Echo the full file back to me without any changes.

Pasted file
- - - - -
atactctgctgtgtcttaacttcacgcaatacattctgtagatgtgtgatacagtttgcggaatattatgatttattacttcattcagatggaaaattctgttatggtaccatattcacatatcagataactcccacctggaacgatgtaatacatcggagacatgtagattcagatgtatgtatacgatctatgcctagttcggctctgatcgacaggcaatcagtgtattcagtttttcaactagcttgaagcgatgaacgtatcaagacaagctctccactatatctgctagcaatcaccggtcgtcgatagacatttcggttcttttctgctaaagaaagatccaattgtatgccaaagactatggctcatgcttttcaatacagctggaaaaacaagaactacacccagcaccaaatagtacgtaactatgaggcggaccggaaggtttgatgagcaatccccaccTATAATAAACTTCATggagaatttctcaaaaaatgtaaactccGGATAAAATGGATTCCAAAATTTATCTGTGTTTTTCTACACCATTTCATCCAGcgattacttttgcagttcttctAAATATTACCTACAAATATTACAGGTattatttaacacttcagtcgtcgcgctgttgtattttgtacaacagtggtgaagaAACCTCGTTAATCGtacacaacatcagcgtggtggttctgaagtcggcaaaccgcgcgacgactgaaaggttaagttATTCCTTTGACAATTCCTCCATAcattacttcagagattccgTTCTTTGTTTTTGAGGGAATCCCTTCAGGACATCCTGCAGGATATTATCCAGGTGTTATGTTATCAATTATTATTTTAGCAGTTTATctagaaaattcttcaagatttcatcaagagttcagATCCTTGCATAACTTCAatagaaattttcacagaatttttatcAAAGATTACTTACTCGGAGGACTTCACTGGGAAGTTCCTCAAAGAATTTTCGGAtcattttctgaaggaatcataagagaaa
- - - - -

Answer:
atactctgctgtgtcttaacttcacgcaatacattctgtagatgtgtgatacagtttgcggaatattatgatttattacttcattcagatggaaaattctgttatggtaccatattcacatatcagataactcccacctggaacgatgtaatacatcggagacatgtagattcagatgtatgtatacgatctatgcctagttcggctctgatcgacaggcaatcagtgtattcagtttttcaactagcttgaagcgatgaacgtatcaagacaagctctccactatatctgctagcaatcaccggtcgtcgatagacatttcggttcttttctgctaaagaaagatccaattgtatgccaaagactatggctcatgcttttcaatacagctggaaaaacaagaactacacccagcaccaaatagtacgtaactatgaggcggaccggaaggtttgatgagcaatccccaccTATAATAAACTTCATggagaatttctcaaaaaatgtaaactccGGATAAAATGGATTCCAAAATTTATCTGTGTTTTTCTACACCATTTCATCCAGcgattacttttgcagttcttctAAATATTACCTACAAATATTACAGGTattatttaacacttcagtcgtcgcgctgttgtattttgtacaacagtggtgaagaAACCTCGTTAATCGtacacaacatcagcgtggtggttctgaagtcggcaaaccgcgcgacgactgaaaggttaagttATTCCTTTGACAATTCCTCCATAcattacttcagagattccgTTCTTTGTTTTTGAGGGAATCCCTTCAGGACATCCTGCAGGATATTATCCAGGTGTTATGTTATCAATTATTATTTTAGCAGTTTATctagaaaattcttcaagatttcatcaagagttcagATCCTTGCATAACTTCAatagaaattttcacagaatttttatcAAAGATTACTTACTCGGAGGACTTCACTGGGAAGTTCCTCAAAGAATTTTCGGAtcattttctgaaggaatcataagagaaa